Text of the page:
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What:Shares of Hewlett-Packard Enterprise Co. rose after the company released strong fiscal first-quarter 2016 results.
So what:Quarterly revenue fell 3% year over year, to $12.72 billion, but would have climbed 4% had it not been for the negative effects of foreign currency exchange. Based on generally accepted accounting principles (GAAP), that translated to an 80.7% decline in net earnings, to $267 million, or $0.15 per diluted share, down from $1.385 billion, or $0.75 per share in the same year-ago period. On an adjusted (non-GAAP) basis -- which excludes line items like stock-based compensation and restructuring charges, and keeping in mind that Hewlett-Packard Enterprise only just completed its separation from HP late last year -- Hewlett-Packard Enterprise's net income fell a much more modest 27.5% year over year, to $731 million, or $0.41 per share.
That might not seem impressive, but analysts, on average, were slightly less optimistic on both the top and bottom lines. Consensus estimates called for revenue of $12.68 billion, and adjusted earnings of $0.40 per share.
"During our first quarter as an independent company," elaborated Hewlett-Packard Enterprise CEO Meg Whitman, "we saw the progress that comes from being more focused and nimble. We delivered a third-consecutive quarter of year-over-year constant currency revenue growth, and excluding the impact of recent M&A activity, we saw revenue growth in constant currency across every business segment for the first time since 2010."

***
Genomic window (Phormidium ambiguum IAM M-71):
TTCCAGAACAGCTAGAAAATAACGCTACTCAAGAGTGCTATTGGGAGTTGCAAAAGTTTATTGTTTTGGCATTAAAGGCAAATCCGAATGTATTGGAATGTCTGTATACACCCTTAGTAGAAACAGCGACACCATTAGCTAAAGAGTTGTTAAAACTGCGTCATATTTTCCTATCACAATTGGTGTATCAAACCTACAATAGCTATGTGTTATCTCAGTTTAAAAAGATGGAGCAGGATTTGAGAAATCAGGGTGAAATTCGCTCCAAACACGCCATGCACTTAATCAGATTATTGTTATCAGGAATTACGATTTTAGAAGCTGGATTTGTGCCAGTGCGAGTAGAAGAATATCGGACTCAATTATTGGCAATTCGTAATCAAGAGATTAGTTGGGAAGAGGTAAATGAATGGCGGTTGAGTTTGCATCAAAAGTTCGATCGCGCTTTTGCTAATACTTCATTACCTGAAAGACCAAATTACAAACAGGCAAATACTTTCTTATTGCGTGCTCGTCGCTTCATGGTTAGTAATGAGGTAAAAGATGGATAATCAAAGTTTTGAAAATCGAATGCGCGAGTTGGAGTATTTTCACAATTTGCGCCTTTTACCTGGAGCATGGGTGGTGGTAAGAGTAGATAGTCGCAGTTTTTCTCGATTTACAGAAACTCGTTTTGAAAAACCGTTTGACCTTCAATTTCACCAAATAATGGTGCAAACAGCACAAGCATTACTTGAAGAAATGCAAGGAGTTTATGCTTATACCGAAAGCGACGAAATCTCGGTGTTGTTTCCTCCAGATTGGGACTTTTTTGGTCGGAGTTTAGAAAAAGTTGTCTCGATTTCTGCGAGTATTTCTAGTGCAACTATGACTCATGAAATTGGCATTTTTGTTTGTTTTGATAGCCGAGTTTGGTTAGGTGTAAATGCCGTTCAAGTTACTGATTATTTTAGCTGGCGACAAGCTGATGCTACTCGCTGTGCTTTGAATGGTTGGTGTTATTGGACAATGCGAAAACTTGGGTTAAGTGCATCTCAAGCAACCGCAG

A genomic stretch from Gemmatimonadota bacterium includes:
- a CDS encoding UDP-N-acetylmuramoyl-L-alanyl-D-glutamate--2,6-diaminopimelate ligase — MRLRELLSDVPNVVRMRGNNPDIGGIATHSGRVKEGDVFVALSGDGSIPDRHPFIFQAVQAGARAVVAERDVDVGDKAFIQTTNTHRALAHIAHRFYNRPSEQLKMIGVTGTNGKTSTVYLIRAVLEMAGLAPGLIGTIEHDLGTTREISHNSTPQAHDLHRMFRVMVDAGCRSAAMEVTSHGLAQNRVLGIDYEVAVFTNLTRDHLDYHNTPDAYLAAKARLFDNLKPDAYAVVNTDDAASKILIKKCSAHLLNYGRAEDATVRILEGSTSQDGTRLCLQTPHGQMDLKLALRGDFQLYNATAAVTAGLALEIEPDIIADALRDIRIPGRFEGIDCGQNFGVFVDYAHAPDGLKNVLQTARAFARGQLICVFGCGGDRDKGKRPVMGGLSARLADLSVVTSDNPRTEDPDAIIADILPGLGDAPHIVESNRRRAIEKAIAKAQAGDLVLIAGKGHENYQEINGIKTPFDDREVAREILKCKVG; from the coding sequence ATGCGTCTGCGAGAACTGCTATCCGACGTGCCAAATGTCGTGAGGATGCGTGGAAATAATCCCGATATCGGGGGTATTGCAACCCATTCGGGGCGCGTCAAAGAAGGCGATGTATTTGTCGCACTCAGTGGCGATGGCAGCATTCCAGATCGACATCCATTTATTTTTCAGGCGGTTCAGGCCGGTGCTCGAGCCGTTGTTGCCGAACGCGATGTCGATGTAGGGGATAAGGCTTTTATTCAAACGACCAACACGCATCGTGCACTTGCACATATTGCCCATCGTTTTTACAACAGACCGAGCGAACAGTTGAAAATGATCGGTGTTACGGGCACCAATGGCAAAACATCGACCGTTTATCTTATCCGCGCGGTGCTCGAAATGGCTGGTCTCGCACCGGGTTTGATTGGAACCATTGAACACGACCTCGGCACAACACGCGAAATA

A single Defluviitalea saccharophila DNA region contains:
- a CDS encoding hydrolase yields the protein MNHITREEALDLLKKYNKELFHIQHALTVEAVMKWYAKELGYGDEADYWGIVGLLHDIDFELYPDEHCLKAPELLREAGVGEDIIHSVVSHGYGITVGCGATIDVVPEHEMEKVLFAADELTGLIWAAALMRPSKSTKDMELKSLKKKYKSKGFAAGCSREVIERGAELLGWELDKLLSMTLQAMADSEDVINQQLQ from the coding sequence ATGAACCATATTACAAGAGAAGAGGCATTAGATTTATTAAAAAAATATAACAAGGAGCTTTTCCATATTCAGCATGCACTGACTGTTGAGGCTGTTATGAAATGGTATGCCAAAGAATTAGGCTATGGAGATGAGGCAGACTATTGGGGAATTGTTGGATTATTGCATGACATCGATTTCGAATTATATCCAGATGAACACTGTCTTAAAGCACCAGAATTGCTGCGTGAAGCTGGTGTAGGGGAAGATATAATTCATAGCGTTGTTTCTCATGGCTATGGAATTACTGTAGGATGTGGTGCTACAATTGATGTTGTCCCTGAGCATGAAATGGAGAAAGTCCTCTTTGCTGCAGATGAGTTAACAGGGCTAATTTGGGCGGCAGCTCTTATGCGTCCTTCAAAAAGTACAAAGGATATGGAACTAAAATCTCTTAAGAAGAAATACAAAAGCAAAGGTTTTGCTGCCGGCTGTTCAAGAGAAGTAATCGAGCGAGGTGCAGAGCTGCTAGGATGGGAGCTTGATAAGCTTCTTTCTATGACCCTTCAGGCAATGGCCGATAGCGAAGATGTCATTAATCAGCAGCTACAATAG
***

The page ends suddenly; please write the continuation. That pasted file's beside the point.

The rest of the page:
Now what: For the current quarter, Hewlett-Packard Enterprise anticipates adjusted diluted earnings per share of $0.39 to $0.43, and GAAP diluted EPS of $0.13 to $0.17. For the full year, HPE expects adjusted diluted EPS of $1.85 to $1.95, and GAAP diluted EPS of $0.75 to $0.85. By comparison, analysts were modeling full-year EPS of $1.87, near the low-end of HPE's guidance range.
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What's more, HPE expects to generate free cash flow in fiscal 2016 in the range of $2.0 billion to $2.2 billion. And after returning $1.3 billion to shareholders last fiscal year in the form of dividends and repurchases, HPE is increasing its commitment to return at least 100% of that free cash flow to shareholders this year. Finally, when HPE's previously announced deal with China's Tsinghua closes -- likely in May, as HPE is working through final regulatory approvals in China -- HPE will use the majority of its $2 billion in proceeds to repurchase shares.
All things considered, this was a great start to Hewlett-Packard Enterprise's life as an independent business. And while its current growth isn't exactly overwhelming, long-term investors should be happy knowing the company is willing to reward them through aggressive capital returns as it continues to solidify its industry leadership position.
The article Why Hewlett Packard Enterprise Co. Stock Rose 13.5% Friday originally appeared on Fool.com.
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